Thierry Baudet, the leader of the Dutch party Forum for Democracy (Reuters)
Last week the Dutch government of Prime Minister Mark Rutte resigned because of a child welfare fraud scandal. In March, the country votes in Parliamentary elections.
So what is the position of right wing populist parties at this important moment? Léonie de Jonge writes for the Populism in Action Project:
Once known for its progressivism and social tolerance, the Netherlands long seemed immune to far-right tendencies. However, since the turn of the 21st century, the country has witnessed the rise of several influential right-wing populist parties, including the Lijst Pim Fortuyn (LPF), Geert Wilders’ Freedom Party (PVV) and, most recently, the Forum for Democracy (FvD), led by flamboyant far-right newcomer Thierry Baudet.
The rapid ascent of the FvD was remarkable. Founded as a Eurosceptic think tank in 2015, the party won two of the 150 seats in the Dutch House of Representatives after garnering 1.8% of the vote at the 2017 general election. Two years later, the FvD became the largest party in the Dutch Upper House, with almost 16% of the vote i the 2019 provincial elections. In January 2020, the party announced that it had become “the biggest party in the Netherlands by membership”, surpassing traditional mass parties such as the Labour Party and Christian Democrats.
But in November 2020, the FvD succumbed to in-fighting with a mass exodus of senior party members and a general loss of public support.
So if the breakthrough of the FvD initiated a new phase in right-wing populism in The Netherlands, characterised by the normalisation of the far right in the public sphere, why did it implode? The answers are significant in the run-up to the 2021 general election.
The Rise of the FvD
Like Wilders’ PVV, the FvD is characterised by authoritarianism, nativism, and populism. Both are staunchly anti-immigrant and deeply Eurosceptic. However, there are key differences, particularly with regards to their electorates. In contrast to PVV supporters, FvD voters tend to be more highly educated and right-leaning over economics, favoring a less egalitarian distribution of income.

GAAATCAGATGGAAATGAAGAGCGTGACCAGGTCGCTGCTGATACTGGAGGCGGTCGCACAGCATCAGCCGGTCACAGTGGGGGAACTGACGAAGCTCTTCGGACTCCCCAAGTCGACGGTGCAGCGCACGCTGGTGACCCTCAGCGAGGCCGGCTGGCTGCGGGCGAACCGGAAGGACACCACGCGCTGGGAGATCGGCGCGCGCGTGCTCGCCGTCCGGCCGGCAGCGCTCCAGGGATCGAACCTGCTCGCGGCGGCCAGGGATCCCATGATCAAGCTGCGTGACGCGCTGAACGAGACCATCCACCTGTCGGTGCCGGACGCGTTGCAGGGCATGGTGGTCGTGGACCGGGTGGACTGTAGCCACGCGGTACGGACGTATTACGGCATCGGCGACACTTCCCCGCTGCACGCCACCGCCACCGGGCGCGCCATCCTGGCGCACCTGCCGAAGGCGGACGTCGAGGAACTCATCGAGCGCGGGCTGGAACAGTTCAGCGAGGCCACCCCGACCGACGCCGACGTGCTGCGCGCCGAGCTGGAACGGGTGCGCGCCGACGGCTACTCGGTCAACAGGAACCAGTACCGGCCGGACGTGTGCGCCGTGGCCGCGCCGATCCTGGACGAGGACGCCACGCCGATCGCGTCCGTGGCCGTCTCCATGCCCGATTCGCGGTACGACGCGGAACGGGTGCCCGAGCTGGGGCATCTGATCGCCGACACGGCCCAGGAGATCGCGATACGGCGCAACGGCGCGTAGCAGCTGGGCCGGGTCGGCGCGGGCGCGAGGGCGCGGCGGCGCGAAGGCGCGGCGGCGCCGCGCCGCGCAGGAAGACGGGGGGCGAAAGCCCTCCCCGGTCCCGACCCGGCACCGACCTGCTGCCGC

Officially, the FvD was set up as a conservative party, claiming an improvement in the general state of democracy in the Netherlands by “breaking the party cartel” and giving Dutch voters more of a say in decision-making process, notably through the introduction of binding referenda, popular initiatives, directly elected mayors, and e-democracy. In its early days, the FvD presented itself as a more moderate and socially-acceptable right-wing alternative to the PVV.
Over time, however, the FvD tacked to the far right. Soon after the party’s initial electoral breakthrough in 2017, tensions emerged between different factions. In the internal battle over the ideological course, the more radical and, at times, extreme right undercurrent prevailed.
The comparatively moderate official party manifesto was alongside the radical messages by leader Thierry Baudet, who is beyond far-right predecessors such as Pim Fortuyn and Wilders in his rhetoric. While Wilders focused most of his nativist agenda on the preservation of Dutch culture, notably by opposing Islam), Baudet made blatantly racist comments. In 2015, he expressed his wish for a “predominantly white Europe”. Two years later, he warned about the alleged “homoeopathic dilution of the Dutch population” with people from other cultures, drawing upon the extreme-right Great Replacement conspiracy theory.